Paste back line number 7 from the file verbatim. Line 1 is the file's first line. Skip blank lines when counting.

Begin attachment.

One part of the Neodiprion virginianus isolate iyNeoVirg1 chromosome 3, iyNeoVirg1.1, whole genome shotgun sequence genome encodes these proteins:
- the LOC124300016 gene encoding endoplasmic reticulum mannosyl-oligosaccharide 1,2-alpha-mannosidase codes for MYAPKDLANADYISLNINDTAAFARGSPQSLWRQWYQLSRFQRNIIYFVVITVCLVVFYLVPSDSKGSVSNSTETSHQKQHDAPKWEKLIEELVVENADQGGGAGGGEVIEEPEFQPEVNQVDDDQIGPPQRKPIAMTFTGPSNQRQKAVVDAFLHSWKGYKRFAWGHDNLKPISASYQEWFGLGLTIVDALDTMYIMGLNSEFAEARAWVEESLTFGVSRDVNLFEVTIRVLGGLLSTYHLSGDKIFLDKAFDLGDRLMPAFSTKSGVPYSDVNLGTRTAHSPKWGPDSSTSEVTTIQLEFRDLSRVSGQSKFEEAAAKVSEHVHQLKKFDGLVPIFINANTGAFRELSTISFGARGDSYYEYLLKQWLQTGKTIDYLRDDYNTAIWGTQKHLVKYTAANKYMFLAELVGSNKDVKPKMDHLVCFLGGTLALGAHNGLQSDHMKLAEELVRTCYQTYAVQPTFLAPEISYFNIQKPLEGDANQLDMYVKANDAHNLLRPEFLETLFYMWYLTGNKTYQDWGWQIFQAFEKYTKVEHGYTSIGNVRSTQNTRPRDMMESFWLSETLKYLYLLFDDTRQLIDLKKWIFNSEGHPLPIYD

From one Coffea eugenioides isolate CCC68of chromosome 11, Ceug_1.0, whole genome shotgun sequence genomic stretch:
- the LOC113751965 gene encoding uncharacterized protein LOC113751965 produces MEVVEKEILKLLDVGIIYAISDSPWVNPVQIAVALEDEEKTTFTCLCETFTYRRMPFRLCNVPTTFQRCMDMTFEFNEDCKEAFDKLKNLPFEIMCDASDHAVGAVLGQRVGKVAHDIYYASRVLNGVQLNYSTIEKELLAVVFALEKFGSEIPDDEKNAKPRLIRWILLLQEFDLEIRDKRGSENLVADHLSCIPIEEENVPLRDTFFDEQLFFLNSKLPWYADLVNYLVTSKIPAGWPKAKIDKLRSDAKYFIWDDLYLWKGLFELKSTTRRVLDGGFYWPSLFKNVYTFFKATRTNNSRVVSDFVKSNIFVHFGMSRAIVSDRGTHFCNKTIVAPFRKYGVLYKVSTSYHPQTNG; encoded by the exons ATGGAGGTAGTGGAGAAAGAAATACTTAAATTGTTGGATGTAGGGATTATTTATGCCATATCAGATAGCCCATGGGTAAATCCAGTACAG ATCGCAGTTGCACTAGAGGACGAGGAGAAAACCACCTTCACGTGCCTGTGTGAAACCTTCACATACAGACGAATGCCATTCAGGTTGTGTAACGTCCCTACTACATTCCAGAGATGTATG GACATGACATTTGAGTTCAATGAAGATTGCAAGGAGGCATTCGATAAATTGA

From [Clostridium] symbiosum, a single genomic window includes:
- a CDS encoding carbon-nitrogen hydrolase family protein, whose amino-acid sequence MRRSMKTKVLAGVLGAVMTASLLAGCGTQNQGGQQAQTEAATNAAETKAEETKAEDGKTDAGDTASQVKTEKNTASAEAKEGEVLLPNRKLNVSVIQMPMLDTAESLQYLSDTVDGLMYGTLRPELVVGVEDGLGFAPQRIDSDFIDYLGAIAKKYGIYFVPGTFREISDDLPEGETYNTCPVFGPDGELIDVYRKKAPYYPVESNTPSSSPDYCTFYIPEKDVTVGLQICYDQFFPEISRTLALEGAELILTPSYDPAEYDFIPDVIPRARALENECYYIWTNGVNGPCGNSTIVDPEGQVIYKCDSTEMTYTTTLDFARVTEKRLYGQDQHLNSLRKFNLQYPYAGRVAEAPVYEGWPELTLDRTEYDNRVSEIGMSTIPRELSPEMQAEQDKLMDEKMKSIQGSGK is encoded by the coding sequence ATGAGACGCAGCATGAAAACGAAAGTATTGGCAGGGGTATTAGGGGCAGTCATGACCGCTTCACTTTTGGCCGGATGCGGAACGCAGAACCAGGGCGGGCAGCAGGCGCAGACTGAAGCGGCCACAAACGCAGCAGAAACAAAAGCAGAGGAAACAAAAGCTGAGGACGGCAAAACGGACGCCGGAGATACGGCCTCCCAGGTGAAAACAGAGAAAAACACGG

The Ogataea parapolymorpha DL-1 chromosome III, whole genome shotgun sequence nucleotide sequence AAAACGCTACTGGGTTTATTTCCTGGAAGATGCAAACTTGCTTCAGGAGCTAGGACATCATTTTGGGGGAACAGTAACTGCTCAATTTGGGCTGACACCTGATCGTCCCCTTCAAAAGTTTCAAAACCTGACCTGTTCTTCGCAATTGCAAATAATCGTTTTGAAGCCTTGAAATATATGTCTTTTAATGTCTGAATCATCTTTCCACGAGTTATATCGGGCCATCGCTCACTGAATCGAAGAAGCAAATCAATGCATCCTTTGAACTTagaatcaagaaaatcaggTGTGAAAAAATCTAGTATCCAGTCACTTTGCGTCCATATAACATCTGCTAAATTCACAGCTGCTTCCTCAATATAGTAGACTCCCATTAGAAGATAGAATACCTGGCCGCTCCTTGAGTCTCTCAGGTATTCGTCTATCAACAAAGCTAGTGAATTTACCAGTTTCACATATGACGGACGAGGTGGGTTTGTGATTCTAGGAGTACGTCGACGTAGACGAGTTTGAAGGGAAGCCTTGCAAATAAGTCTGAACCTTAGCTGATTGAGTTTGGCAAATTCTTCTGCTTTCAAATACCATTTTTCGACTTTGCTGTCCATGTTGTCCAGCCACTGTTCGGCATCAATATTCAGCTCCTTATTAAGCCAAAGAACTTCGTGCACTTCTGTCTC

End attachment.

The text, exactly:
The Ogataea parapolymorpha DL-1 chromosome III, whole genome shotgun sequence nucleotide sequence AAAACGCTACTGGGTTTATTTCCTGGAAGATGCAAACTTGCTTCAGGAGCTAGGACATCATTTTGGGGGAACAGTAACTGCTCAATTTGGGCTGACACCTGATCGTCCCCTTCAAAAGTTTCAAAACCTGACCTGTTCTTCGCAATTGCAAATAATCGTTTTGAAGCCTTGAAATATATGTCTTTTAATGTCTGAATCATCTTTCCACGAGTTATATCGGGCCATCGCTCACTGAATCGAAGAAGCAAATCAATGCATCCTTTGAACTTagaatcaagaaaatcaggTGTGAAAAAATCTAGTATCCAGTCACTTTGCGTCCATATAACATCTGCTAAATTCACAGCTGCTTCCTCAATATAGTAGACTCCCATTAGAAGATAGAATACCTGGCCGCTCCTTGAGTCTCTCAGGTATTCGTCTATCAACAAAGCTAGTGAATTTACCAGTTTCACATATGACGGACGAGGTGGGTTTGTGATTCTAGGAGTACGTCGACGTAGACGAGTTTGAAGGGAAGCCTTGCAAATAAGTCTGAACCTTAGCTGATTGAGTTTGGCAAATTCTTCTGCTTTCAAATACCATTTTTCGACTTTGCTGTCCATGTTGTCCAGCCACTGTTCGGCATCAATATTCAGCTCCTTATTAAGCCAAAGAACTTCGTGCACTTCTGTCTC